Wow! The Fed surprised the financial markets last night when they decided not to taper (The word tapering in financial terms is increasingly being used to refer to the anticipated reduction of the Federal Reserve's quantitative easing, or bond buying programme). Although in the run up to this event many professional forecasters were lowering there expectations for a $5 billion reduction, versus $20 billion just a couple of weeks ago the market was still clearly expecting action from the Fed last night.
So why didn’t they taper? The justification for no action came in the form of the Fed’s assessment of the domestic US economy and that they wanted to see further evidence of a sustained economic recovery before fine-tuning the pace of purchases which currently stands at $45 billion US Government bonds and $40 billion Mortgage Backed Securities per month. Another reason for the in-action was down to the aggressive rise in interest rates in the US i.e. the increase in yield in US Government Bonds for instance. The initial 2H13 US Growth numbers the markets have received to date have not pleased them and we saw the Fed reduce their growth forecasts for 2013 & 2014.
What was the market reaction?The USD falls to a 6 month low against GBP at 1.6146 Source: Bloomberg
The USD falls to a 6 month low against EUR at 1.3545 Source: Bloomberg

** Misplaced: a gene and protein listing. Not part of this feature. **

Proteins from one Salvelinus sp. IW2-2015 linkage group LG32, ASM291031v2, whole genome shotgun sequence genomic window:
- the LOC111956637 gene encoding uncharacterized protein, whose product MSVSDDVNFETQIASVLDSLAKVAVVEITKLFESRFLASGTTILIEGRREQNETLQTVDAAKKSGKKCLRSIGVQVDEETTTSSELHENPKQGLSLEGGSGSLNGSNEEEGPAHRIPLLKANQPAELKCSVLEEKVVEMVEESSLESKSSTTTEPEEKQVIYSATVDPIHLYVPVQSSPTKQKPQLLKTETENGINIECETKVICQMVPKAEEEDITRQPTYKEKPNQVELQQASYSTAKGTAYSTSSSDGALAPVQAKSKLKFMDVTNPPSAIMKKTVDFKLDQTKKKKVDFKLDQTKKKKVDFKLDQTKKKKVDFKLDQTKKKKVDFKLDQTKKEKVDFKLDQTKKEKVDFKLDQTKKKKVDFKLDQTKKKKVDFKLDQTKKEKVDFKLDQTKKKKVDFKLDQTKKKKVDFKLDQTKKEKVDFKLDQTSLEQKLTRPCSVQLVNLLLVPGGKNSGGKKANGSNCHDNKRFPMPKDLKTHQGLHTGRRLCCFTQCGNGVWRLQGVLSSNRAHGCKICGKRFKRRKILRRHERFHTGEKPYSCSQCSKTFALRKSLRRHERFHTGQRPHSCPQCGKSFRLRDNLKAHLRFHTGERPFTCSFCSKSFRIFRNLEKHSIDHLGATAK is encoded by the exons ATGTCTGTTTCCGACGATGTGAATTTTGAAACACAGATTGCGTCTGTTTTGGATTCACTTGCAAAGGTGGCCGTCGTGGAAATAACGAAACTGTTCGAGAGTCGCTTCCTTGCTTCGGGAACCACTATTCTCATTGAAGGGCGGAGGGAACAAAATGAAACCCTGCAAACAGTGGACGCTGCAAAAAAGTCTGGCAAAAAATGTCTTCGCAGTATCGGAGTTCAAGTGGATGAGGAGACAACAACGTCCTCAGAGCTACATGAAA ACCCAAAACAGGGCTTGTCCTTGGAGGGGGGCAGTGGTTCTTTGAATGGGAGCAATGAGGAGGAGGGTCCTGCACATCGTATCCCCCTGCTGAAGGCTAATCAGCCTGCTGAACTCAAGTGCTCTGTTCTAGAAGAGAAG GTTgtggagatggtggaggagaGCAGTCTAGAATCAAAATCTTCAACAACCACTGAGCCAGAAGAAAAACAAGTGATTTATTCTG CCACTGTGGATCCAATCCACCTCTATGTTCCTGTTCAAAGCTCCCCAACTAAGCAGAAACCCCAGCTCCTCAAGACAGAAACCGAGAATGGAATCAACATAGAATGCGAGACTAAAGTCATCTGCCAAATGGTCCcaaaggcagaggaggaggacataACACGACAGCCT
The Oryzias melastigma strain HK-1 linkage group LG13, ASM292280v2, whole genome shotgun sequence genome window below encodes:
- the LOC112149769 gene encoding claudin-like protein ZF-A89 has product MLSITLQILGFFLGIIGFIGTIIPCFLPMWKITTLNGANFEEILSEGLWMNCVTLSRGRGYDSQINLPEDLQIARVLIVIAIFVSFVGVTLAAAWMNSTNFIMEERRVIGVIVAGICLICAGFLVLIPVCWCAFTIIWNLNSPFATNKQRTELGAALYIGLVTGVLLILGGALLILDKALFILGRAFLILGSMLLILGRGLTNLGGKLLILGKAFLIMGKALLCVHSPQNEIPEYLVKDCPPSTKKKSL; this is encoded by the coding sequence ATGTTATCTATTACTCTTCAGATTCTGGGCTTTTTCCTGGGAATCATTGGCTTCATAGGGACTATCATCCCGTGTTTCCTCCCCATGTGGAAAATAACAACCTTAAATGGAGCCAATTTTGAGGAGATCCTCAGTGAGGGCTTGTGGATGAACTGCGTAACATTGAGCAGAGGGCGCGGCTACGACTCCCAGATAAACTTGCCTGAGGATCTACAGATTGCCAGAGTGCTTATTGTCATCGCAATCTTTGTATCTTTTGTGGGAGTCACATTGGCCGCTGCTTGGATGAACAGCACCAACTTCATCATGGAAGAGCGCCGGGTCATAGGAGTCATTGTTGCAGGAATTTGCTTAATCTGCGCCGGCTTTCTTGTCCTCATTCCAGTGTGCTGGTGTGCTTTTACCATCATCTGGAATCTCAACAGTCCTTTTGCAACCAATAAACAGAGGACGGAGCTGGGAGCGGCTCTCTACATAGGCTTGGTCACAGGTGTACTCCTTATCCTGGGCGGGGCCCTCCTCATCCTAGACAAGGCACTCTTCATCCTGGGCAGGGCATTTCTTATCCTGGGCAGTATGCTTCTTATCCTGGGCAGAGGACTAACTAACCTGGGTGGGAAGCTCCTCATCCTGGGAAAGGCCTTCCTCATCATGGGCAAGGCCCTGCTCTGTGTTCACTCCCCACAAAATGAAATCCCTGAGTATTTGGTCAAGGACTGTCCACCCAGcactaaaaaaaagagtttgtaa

The S&P 500 Index of US Equities hit an all time record high Source: Bloomberg
US 10 year Government Bond yield retreats from 6m high of 2.99% on 05-Sept-13 back to 2.69% overnight Source: Bloomberg
What should we be looking for next?The next 3 month maybe very similar to the past 3 months, with the future of Fed tapering becoming even more data dependent. If the labour market data (i.e. the US un-employment rate & Non- Farm payrolls number) continue to show improvement, a taper beginning later in the year may still be possible but we would need to see a mark improvement in the economic data similar to that of the UK of late.
The next key events to monitor; October 1, Yellen speaks at the Economic Club of New York; October 4, US payroll data; October 9, minutes from today's FOMC meeting. These events should see a lively start to October!